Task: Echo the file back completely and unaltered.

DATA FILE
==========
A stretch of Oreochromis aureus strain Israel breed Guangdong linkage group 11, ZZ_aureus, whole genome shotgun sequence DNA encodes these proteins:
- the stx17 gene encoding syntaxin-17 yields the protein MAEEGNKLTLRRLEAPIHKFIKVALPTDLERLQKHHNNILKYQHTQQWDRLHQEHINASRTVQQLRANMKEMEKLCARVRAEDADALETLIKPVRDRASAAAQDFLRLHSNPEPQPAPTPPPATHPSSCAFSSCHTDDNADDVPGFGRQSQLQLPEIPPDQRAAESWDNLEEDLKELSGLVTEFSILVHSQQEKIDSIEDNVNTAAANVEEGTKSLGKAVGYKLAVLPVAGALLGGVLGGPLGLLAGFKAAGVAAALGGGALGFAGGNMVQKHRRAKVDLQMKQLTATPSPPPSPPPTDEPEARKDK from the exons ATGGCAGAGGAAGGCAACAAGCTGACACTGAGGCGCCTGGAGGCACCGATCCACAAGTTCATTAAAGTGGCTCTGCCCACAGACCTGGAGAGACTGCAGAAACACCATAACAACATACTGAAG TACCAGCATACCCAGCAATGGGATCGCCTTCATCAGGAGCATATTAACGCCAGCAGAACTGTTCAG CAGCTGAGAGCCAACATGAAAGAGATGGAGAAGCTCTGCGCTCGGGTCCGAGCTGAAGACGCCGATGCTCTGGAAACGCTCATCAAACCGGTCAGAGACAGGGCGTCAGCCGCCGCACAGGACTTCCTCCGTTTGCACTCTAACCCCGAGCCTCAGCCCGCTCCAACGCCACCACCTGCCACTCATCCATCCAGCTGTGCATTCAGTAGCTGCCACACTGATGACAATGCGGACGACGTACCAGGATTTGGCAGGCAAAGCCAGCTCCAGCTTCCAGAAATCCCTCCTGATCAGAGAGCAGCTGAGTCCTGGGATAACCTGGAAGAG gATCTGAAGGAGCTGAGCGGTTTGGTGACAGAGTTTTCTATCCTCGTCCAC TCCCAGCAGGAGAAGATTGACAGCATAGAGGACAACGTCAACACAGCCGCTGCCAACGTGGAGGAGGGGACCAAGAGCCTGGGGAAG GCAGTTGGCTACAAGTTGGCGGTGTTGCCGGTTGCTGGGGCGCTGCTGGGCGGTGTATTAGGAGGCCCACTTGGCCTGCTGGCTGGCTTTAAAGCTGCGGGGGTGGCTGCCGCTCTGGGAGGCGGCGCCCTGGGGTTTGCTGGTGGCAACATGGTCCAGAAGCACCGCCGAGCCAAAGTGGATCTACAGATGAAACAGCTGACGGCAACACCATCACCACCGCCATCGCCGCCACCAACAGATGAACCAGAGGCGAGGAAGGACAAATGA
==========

A stretch of Oreochromis aureus strain Israel breed Guangdong linkage group 11, ZZ_aureus, whole genome shotgun sequence DNA encodes these proteins:
- the stx17 gene encoding syntaxin-17 yields the protein MAEEGNKLTLRRLEAPIHKFIKVALPTDLERLQKHHNNILKYQHTQQWDRLHQEHINASRTVQQLRANMKEMEKLCARVRAEDADALETLIKPVRDRASAAAQDFLRLHSNPEPQPAPTPPPATHPSSCAFSSCHTDDNADDVPGFGRQSQLQLPEIPPDQRAAESWDNLEEDLKELSGLVTEFSILVHSQQEKIDSIEDNVNTAAANVEEGTKSLGKAVGYKLAVLPVAGALLGGVLGGPLGLLAGFKAAGVAAALGGGALGFAGGNMVQKHRRAKVDLQMKQLTATPSPPPSPPPTDEPEARKDK from the exons ATGGCAGAGGAAGGCAACAAGCTGACACTGAGGCGCCTGGAGGCACCGATCCACAAGTTCATTAAAGTGGCTCTGCCCACAGACCTGGAGAGACTGCAGAAACACCATAACAACATACTGAAG TACCAGCATACCCAGCAATGGGATCGCCTTCATCAGGAGCATATTAACGCCAGCAGAACTGTTCAG CAGCTGAGAGCCAACATGAAAGAGATGGAGAAGCTCTGCGCTCGGGTCCGAGCTGAAGACGCCGATGCTCTGGAAACGCTCATCAAACCGGTCAGAGACAGGGCGTCAGCCGCCGCACAGGACTTCCTCCGTTTGCACTCTAACCCCGAGCCTCAGCCCGCTCCAACGCCACCACCTGCCACTCATCCATCCAGCTGTGCATTCAGTAGCTGCCACACTGATGACAATGCGGACGACGTACCAGGATTTGGCAGGCAAAGCCAGCTCCAGCTTCCAGAAATCCCTCCTGATCAGAGAGCAGCTGAGTCCTGGGATAACCTGGAAGAG gATCTGAAGGAGCTGAGCGGTTTGGTGACAGAGTTTTCTATCCTCGTCCAC TCCCAGCAGGAGAAGATTGACAGCATAGAGGACAACGTCAACACAGCCGCTGCCAACGTGGAGGAGGGGACCAAGAGCCTGGGGAAG GCAGTTGGCTACAAGTTGGCGGTGTTGCCGGTTGCTGGGGCGCTGCTGGGCGGTGTATTAGGAGGCCCACTTGGCCTGCTGGCTGGCTTTAAAGCTGCGGGGGTGGCTGCCGCTCTGGGAGGCGGCGCCCTGGGGTTTGCTGGTGGCAACATGGTCCAGAAGCACCGCCGAGCCAAAGTGGATCTACAGATGAAACAGCTGACGGCAACACCATCACCACCGCCATCGCCGCCACCAACAGATGAACCAGAGGCGAGGAAGGACAAATGA